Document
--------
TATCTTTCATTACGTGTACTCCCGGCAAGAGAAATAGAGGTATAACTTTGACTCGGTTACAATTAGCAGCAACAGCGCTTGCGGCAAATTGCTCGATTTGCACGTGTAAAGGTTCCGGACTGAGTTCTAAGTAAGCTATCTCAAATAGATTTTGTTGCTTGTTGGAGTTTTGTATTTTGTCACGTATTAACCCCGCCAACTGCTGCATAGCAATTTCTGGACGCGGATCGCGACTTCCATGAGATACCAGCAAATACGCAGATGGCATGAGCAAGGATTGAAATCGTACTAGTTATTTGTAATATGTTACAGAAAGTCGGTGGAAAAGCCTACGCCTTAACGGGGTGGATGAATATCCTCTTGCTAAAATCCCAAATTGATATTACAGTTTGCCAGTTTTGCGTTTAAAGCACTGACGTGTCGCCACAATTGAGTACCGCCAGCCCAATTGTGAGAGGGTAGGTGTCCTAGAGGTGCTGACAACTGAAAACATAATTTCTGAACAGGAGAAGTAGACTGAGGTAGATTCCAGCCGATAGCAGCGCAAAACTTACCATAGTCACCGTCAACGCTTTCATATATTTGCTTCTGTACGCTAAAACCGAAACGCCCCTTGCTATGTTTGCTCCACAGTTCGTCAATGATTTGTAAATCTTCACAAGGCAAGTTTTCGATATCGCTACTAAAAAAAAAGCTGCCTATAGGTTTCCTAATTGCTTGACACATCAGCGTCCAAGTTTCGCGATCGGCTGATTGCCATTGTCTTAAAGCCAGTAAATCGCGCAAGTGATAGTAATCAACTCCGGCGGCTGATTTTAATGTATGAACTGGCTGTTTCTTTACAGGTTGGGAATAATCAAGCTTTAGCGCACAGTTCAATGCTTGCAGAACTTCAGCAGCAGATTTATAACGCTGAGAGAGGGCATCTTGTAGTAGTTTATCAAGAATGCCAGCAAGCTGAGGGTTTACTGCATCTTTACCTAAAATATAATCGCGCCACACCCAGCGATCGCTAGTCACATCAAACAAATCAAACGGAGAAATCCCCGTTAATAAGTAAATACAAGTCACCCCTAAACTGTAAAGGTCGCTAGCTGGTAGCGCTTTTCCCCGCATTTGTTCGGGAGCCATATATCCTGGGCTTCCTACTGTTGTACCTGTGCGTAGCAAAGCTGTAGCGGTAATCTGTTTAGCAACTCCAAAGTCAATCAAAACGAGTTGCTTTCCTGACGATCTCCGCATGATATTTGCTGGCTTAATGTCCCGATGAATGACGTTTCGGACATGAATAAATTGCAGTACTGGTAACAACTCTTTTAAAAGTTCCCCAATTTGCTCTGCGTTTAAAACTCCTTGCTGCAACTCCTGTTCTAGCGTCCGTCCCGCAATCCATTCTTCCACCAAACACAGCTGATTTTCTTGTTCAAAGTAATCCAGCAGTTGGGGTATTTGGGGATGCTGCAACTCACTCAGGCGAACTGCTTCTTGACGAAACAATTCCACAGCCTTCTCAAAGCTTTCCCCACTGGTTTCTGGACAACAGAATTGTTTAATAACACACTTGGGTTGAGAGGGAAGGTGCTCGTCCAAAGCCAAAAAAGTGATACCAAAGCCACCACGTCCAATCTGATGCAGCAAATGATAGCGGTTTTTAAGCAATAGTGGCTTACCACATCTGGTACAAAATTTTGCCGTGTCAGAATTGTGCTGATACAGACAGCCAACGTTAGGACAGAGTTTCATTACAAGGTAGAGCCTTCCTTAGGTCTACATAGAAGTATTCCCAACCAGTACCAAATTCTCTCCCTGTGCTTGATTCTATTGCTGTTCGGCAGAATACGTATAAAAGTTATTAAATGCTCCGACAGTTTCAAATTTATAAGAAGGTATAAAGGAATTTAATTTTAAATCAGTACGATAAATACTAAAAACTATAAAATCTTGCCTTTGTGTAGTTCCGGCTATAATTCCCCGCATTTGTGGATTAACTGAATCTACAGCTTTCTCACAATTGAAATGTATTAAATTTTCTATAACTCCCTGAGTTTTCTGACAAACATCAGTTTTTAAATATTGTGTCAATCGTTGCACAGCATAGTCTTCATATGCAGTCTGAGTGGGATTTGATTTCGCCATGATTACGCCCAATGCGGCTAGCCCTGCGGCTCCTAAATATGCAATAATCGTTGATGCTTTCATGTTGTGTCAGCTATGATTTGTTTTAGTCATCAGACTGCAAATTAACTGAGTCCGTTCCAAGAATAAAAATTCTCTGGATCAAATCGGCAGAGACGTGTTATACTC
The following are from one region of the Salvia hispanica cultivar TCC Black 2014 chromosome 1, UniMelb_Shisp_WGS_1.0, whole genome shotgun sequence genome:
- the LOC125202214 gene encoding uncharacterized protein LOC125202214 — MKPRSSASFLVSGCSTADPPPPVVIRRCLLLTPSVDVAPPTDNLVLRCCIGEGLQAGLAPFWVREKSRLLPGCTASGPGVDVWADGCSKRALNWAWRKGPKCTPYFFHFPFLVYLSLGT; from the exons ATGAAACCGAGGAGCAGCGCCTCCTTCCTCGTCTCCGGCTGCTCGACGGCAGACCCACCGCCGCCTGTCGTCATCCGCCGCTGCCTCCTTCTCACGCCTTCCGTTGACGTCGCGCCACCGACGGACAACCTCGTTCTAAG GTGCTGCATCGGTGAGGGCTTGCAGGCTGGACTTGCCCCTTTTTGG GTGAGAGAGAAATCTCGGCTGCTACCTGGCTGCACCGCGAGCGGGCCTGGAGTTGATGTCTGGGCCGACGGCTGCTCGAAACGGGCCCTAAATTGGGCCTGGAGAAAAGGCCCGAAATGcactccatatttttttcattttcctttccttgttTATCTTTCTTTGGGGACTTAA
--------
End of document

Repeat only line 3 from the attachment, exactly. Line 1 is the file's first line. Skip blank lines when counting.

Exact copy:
- the LOC125202214 gene encoding uncharacterized protein LOC125202214 — MKPRSSASFLVSGCSTADPPPPVVIRRCLLLTPSVDVAPPTDNLVLRCCIGEGLQAGLAPFWVREKSRLLPGCTASGPGVDVWADGCSKRALNWAWRKGPKCTPYFFHFPFLVYLSLGT; from the exons ATGAAACCGAGGAGCAGCGCCTCCTTCCTCGTCTCCGGCTGCTCGACGGCAGACCCACCGCCGCCTGTCGTCATCCGCCGCTGCCTCCTTCTCACGCCTTCCGTTGACGTCGCGCCACCGACGGACAACCTCGTTCTAAG GTGCTGCATCGGTGAGGGCTTGCAGGCTGGACTTGCCCCTTTTTGG GTGAGAGAGAAATCTCGGCTGCTACCTGGCTGCACCGCGAGCGGGCCTGGAGTTGATGTCTGGGCCGACGGCTGCTCGAAACGGGCCCTAAATTGGGCCTGGAGAAAAGGCCCGAAATGcactccatatttttttcattttcctttccttgttTATCTTTCTTTGGGGACTTAA